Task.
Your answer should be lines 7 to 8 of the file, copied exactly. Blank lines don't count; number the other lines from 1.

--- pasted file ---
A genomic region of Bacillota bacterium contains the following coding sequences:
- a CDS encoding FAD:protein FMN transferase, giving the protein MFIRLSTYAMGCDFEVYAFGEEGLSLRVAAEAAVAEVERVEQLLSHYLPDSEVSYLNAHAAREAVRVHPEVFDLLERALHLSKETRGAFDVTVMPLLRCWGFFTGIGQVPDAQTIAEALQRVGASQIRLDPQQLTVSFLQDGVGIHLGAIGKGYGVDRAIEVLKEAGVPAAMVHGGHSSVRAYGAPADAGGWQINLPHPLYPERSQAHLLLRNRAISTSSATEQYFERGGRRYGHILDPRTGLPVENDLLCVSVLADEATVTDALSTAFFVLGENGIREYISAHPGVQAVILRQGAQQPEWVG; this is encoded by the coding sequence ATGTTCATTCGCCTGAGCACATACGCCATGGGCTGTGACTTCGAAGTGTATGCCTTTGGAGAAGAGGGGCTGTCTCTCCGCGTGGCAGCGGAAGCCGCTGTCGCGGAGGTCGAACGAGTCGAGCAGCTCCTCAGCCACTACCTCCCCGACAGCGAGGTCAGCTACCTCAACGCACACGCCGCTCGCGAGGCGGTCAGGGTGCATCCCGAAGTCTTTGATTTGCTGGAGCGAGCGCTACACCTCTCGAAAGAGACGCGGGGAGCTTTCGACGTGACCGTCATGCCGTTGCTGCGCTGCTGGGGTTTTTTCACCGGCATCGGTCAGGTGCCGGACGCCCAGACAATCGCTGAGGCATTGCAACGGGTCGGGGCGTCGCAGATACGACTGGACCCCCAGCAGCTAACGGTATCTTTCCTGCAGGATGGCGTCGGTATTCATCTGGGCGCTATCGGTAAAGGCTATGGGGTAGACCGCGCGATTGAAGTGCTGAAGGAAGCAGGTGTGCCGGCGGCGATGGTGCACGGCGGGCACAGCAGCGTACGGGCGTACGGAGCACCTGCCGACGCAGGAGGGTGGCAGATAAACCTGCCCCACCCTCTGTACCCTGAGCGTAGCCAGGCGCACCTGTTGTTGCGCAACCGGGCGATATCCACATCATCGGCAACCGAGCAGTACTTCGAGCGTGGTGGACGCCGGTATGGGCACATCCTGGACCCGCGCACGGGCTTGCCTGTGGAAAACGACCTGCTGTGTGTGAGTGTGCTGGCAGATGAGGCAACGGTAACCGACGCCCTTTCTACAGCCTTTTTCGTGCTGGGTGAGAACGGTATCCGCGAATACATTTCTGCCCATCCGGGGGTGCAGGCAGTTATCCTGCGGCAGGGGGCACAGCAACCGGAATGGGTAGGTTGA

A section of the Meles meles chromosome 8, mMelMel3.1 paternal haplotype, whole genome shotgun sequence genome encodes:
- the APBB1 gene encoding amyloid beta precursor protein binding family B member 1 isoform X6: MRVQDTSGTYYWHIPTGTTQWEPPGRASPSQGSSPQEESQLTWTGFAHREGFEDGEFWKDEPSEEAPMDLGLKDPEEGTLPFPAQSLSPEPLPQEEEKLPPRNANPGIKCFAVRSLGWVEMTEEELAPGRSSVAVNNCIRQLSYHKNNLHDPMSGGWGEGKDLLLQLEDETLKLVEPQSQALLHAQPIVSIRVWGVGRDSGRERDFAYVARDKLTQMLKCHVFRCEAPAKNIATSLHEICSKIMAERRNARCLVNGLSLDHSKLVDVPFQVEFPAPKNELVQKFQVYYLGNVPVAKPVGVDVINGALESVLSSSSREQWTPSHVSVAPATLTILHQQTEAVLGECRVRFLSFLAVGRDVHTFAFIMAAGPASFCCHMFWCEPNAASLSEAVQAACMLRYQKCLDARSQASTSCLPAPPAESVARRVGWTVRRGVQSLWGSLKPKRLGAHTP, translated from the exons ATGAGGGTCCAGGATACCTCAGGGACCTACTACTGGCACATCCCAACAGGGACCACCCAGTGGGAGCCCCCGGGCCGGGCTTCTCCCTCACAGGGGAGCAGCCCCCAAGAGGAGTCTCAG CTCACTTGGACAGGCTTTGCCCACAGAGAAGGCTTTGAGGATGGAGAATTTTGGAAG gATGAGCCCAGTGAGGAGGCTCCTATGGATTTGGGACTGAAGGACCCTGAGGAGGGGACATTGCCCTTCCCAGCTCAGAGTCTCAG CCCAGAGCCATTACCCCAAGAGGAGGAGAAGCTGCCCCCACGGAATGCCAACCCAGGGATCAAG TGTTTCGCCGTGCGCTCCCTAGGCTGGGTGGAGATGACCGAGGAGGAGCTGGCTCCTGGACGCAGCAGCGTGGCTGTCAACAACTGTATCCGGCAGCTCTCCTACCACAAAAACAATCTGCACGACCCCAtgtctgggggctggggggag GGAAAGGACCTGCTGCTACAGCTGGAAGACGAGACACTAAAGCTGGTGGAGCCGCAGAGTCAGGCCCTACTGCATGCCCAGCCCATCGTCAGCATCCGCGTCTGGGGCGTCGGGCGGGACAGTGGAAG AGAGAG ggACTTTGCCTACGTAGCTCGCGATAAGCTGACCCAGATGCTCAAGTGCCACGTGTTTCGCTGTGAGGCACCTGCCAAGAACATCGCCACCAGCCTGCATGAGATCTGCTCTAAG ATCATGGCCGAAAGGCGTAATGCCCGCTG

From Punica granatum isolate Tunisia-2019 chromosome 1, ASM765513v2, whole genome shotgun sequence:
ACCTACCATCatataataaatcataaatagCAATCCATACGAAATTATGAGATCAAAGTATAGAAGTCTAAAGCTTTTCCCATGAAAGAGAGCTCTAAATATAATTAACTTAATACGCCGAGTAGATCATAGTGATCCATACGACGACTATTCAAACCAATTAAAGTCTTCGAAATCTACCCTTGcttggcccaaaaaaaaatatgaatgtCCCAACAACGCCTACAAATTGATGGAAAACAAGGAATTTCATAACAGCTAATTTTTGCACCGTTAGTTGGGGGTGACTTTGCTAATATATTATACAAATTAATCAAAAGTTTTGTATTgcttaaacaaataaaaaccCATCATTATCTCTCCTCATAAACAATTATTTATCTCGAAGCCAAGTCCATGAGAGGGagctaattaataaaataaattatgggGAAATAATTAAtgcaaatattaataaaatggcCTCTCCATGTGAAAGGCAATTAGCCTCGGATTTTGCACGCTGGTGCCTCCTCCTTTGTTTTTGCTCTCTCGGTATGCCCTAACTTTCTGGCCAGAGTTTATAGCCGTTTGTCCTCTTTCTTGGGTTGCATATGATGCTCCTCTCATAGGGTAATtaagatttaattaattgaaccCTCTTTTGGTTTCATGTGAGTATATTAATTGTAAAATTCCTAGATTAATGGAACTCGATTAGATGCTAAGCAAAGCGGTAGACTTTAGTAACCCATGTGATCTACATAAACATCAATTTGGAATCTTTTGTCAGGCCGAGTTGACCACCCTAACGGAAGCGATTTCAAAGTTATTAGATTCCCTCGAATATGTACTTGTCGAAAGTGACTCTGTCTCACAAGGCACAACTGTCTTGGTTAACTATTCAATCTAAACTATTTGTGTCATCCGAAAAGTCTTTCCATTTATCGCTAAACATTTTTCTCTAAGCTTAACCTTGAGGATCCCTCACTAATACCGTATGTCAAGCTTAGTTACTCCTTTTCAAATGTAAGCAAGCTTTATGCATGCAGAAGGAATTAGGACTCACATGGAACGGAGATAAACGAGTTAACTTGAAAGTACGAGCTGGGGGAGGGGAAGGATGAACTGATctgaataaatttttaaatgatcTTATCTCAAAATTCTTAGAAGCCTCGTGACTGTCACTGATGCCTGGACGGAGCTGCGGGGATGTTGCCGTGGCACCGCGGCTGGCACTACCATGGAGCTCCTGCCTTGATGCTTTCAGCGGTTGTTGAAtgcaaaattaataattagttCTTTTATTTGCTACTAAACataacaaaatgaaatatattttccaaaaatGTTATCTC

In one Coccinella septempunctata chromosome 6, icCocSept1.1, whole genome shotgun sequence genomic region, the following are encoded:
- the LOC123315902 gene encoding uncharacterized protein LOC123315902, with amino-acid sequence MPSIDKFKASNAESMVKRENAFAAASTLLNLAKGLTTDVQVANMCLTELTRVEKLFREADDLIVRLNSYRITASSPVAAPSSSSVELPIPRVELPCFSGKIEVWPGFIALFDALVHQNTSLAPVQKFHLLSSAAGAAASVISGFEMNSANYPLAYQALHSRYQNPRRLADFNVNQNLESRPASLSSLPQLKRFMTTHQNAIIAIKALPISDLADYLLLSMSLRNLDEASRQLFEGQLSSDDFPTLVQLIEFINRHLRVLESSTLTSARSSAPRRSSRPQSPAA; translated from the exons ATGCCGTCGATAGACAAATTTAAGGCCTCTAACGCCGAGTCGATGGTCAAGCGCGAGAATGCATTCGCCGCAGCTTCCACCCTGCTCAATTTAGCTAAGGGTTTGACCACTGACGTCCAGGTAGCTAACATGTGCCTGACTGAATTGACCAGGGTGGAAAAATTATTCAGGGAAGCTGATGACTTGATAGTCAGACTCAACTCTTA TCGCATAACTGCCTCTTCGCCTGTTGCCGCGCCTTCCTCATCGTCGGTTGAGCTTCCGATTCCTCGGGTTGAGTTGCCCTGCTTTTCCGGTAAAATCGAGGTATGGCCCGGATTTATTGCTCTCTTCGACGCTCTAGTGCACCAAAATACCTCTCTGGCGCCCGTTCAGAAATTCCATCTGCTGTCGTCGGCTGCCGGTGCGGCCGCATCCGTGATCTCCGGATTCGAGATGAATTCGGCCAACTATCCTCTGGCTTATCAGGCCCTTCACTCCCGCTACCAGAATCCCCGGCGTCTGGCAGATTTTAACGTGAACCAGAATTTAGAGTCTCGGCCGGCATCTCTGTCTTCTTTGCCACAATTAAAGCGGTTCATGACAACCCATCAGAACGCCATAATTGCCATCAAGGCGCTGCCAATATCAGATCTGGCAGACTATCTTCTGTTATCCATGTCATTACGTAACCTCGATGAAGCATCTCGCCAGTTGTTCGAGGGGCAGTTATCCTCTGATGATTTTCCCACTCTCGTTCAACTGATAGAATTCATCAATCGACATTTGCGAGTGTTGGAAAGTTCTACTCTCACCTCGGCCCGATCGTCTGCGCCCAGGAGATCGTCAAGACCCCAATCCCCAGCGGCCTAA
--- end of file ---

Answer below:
In one Coccinella septempunctata chromosome 6, icCocSept1.1, whole genome shotgun sequence genomic region, the following are encoded:
- the LOC123315902 gene encoding uncharacterized protein LOC123315902, with amino-acid sequence MPSIDKFKASNAESMVKRENAFAAASTLLNLAKGLTTDVQVANMCLTELTRVEKLFREADDLIVRLNSYRITASSPVAAPSSSSVELPIPRVELPCFSGKIEVWPGFIALFDALVHQNTSLAPVQKFHLLSSAAGAAASVISGFEMNSANYPLAYQALHSRYQNPRRLADFNVNQNLESRPASLSSLPQLKRFMTTHQNAIIAIKALPISDLADYLLLSMSLRNLDEASRQLFEGQLSSDDFPTLVQLIEFINRHLRVLESSTLTSARSSAPRRSSRPQSPAA; translated from the exons ATGCCGTCGATAGACAAATTTAAGGCCTCTAACGCCGAGTCGATGGTCAAGCGCGAGAATGCATTCGCCGCAGCTTCCACCCTGCTCAATTTAGCTAAGGGTTTGACCACTGACGTCCAGGTAGCTAACATGTGCCTGACTGAATTGACCAGGGTGGAAAAATTATTCAGGGAAGCTGATGACTTGATAGTCAGACTCAACTCTTA TCGCATAACTGCCTCTTCGCCTGTTGCCGCGCCTTCCTCATCGTCGGTTGAGCTTCCGATTCCTCGGGTTGAGTTGCCCTGCTTTTCCGGTAAAATCGAGGTATGGCCCGGATTTATTGCTCTCTTCGACGCTCTAGTGCACCAAAATACCTCTCTGGCGCCCGTTCAGAAATTCCATCTGCTGTCGTCGGCTGCCGGTGCGGCCGCATCCGTGATCTCCGGATTCGAGATGAATTCGGCCAACTATCCTCTGGCTTATCAGGCCCTTCACTCCCGCTACCAGAATCCCCGGCGTCTGGCAGATTTTAACGTGAACCAGAATTTAGAGTCTCGGCCGGCATCTCTGTCTTCTTTGCCACAATTAAAGCGGTTCATGACAACCCATCAGAACGCCATAATTGCCATCAAGGCGCTGCCAATATCAGATCTGGCAGACTATCTTCTGTTATCCATGTCATTACGTAACCTCGATGAAGCATCTCGCCAGTTGTTCGAGGGGCAGTTATCCTCTGATGATTTTCCCACTCTCGTTCAACTGATAGAATTCATCAATCGACATTTGCGAGTGTTGGAAAGTTCTACTCTCACCTCGGCCCGATCGTCTGCGCCCAGGAGATCGTCAAGACCCCAATCCCCAGCGGCCTAA